An American transgender woman says she was recently humiliated when going through what should have been a standard process — that of having her photo taken for a new driver’s licence.
“My emotions were going crazy,” Jaydee Dolinar tells Yahoo Lifestyle of the upsetting experience, which occurred at the Fairpark Driver Licence Office in Salt Lake City, Utah in the United States.
Dolinar, a PhD student and teaching assistant in the geography department of the University of Utah, went in to get her driver’s licence replaced on Friday, as her wallet had been stolen earlier that week.
And while things went smoothly at first, with an employee taking her photo, Dolinar was then met by a supervisor, who told her they could not issue the licence because, she recounts, “my gender marker didn’t match my appearance,” and doing so could cause problems with “facial recognition software.”
She says she is in the process of getting her name and gender marker officially changed through the Utah court system — an “extensive and expensive process,” she says — and was fully ready for there to be some discussion of the disparity, particularly because her old licence photo, from seven years ago, was taken when she had just started to transition and had a more traditionally male appearance.
But Dolinar was not ready to be told she’d have to leave without a licence.
“I asked her, ‘What can I do?’” she explains, getting emotional as she recounts what happened next, which was the supervisor telling her, “Well, we have some hand sanitiser and paper towels…’” which Dolinar accepted and used to rub off her makeup — a painful process, both physically and emotionally.
“In hindsight, I should not have done it, but I needed my licence,” she says. “I just wanted to get it over with, and thought, if those are the rules, I’m going to follow them. I absolutely didn’t want to have to go back.”
Later that day, she recounted the incident to a friend, who suggested she file a complaint with the Utah Department of Public Safety Driver Licence Division, which oversees the licensing process. But, Dolinar explains, “I’ve had discrimination issues in the past in dealing with certain government entities here, and my experience has been pretty poor.” So, instead, she contacted a reporter at Salt Lake City, Utah news station KSTU.
Following that initial report, the agency publicly apologised for the supervisor’s actions, sharing a statement with Yahoo Lifestyle that says, in part, “The customer in this incident was treated wrongfully and should not have been asked to remove her makeup. Upon learning of the incident, we immediately reached out to Ms. Dolinar to apologise but have not been able to connect with her. We are sorry and deeply saddened that this occurred and will continue our efforts to ensure these incidents never happen.”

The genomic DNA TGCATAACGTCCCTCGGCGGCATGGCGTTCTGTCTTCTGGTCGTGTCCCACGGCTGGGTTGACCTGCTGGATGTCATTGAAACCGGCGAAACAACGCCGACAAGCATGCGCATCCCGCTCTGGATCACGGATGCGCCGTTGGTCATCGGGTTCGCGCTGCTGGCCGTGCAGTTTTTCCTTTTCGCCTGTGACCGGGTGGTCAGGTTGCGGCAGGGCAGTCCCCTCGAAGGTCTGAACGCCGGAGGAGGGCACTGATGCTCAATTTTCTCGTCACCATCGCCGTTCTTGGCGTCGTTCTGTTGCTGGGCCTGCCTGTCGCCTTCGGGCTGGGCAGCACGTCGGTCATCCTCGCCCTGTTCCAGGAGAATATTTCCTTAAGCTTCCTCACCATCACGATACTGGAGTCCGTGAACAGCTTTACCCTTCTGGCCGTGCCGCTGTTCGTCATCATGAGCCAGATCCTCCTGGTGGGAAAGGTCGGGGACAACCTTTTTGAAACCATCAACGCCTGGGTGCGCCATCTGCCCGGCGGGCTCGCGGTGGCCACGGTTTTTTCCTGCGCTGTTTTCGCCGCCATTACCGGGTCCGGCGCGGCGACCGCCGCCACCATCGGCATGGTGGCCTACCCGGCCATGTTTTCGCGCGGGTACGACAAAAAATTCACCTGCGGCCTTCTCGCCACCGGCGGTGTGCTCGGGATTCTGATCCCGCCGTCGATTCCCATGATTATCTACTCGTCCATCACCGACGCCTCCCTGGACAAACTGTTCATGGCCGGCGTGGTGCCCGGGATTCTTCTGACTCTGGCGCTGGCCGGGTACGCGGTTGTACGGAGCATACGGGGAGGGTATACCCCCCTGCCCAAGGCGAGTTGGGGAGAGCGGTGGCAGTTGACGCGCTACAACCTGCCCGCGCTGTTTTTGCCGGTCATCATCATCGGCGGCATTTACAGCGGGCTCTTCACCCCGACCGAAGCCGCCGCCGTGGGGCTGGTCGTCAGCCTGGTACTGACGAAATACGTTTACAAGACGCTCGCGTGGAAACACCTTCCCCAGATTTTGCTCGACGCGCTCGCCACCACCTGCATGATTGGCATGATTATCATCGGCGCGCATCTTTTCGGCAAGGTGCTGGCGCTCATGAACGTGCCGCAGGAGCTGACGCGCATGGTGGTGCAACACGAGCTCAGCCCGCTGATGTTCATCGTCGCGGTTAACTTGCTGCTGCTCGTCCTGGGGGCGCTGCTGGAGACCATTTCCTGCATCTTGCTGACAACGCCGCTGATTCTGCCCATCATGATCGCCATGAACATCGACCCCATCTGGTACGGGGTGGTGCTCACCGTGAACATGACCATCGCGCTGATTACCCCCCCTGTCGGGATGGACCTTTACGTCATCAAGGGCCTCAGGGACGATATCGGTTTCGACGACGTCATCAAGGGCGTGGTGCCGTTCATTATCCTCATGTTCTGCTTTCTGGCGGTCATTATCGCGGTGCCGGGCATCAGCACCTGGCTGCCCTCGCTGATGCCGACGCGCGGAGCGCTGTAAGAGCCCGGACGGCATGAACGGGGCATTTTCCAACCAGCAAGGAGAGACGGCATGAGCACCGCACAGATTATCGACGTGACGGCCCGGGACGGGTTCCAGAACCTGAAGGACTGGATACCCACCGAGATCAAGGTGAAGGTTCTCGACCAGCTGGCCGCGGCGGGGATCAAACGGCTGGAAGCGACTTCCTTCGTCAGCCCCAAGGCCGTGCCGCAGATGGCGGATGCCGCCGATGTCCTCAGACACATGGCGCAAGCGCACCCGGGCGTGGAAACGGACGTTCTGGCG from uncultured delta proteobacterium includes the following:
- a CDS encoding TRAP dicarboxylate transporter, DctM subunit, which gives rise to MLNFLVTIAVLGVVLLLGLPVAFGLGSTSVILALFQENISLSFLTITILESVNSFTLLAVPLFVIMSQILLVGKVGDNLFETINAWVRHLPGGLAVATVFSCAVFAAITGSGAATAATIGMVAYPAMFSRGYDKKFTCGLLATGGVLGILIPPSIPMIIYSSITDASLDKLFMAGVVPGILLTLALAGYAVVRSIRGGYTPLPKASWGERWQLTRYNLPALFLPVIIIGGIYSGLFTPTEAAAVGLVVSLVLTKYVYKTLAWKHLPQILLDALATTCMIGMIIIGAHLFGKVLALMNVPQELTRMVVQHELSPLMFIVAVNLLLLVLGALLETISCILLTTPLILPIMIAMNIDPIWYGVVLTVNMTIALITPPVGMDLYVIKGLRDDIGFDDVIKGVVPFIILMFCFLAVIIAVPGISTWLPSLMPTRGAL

Dolinar, though, tells Yahoo Lifestyle that she has not received any messages from the agency, and knows of the apology only through “secondhand sources,” adding, “I have no idea what is happening.”
The Licence Division’s statement pointed out that the agency has been making pointed efforts to treat transgender customers with respect through its “longstanding partnership with Transgender Education Advocates (TEA) of Utah,” which the department had collaborated with “when developing our policy and conducting employee training, which can be found online here. In working alongside TEA of Utah, our Division strives to develop a trusting relationship with the LGBTQ community.”
That history of collaboration is what made the incident with Dolinar particularly troubling, Sue Robbins, chair of the board of directors for Transgender Education Advocates of Utah, tells Yahoo Lifestyle.
“We worked with them in 2015,” Robbins says, after two transgender women were forced to remove their makeup and wigs before having their licence photos taken. “We addressed the departments and worked through everything that was wrong, so there was an understanding with managers. Education was given to all employees, policy was written and a video [above] was left behind for trainings.”
Robbins adds, “This happening again is very troubling.”
The Utah licence division does have a rule about people not wearing so much makeup in a photo that they cannot be identified — such as with clown makeup or other costumes. But the intent of that policy, notes Robbins, “should be that [people] are not trying to commit fraud… So, a transgender woman who presents the same way as she does every single day is not trying to commit fraud.”
Further, she adds, “There’s no law that says you have to have ‘F’ on your birth certificate to wear makeup. We all get to appear the way we choose.”
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